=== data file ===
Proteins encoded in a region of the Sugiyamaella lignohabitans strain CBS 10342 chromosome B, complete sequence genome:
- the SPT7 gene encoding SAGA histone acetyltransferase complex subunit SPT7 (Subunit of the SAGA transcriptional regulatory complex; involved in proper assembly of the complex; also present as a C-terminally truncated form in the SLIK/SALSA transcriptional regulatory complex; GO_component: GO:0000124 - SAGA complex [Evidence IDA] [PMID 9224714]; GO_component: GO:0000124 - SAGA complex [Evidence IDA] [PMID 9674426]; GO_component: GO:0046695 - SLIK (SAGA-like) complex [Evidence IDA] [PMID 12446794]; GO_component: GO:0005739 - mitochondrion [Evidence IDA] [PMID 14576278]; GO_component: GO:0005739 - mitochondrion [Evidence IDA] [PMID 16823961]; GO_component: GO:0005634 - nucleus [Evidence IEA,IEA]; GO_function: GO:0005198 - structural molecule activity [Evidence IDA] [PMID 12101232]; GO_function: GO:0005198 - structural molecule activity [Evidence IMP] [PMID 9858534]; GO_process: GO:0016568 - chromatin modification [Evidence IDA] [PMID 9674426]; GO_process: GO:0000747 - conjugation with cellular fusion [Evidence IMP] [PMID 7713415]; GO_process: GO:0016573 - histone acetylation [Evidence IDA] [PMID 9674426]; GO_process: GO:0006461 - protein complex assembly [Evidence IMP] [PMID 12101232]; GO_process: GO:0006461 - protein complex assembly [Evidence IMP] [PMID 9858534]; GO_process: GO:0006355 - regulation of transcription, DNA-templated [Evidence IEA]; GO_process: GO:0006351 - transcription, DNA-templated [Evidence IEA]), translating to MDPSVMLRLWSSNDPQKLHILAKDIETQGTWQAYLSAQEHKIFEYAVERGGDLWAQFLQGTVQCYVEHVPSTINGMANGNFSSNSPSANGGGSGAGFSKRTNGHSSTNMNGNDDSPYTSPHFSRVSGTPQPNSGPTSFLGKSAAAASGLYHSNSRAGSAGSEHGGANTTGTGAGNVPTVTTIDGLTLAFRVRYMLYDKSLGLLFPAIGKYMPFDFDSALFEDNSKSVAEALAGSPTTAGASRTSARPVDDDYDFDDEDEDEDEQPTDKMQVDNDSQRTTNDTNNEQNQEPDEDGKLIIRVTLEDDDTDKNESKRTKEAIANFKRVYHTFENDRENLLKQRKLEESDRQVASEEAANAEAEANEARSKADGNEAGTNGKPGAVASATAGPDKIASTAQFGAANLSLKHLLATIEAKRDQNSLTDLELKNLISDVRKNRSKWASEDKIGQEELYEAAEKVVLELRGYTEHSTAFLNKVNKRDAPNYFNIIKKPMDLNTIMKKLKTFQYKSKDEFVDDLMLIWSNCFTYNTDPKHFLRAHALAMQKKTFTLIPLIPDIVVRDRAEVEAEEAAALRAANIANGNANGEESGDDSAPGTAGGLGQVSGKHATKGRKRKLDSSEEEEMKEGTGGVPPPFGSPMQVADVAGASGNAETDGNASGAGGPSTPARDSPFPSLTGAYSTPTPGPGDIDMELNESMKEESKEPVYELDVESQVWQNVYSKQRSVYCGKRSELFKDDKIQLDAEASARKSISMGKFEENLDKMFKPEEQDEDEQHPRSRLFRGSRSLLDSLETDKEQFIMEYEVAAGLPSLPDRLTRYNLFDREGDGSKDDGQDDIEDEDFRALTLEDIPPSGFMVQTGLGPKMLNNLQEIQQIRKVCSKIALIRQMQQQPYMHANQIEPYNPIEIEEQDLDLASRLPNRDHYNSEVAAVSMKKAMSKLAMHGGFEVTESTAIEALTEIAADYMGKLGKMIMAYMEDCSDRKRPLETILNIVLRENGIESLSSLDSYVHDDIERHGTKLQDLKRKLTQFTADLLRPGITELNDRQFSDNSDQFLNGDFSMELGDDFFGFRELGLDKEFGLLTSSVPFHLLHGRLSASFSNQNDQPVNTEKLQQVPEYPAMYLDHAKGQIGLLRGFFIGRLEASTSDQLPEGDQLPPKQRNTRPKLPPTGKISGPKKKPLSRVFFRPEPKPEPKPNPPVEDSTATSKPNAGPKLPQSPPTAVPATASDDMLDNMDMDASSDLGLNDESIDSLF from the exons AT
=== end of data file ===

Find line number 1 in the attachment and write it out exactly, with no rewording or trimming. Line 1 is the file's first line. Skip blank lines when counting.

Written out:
Proteins encoded in a region of the Sugiyamaella lignohabitans strain CBS 10342 chromosome B, complete sequence genome: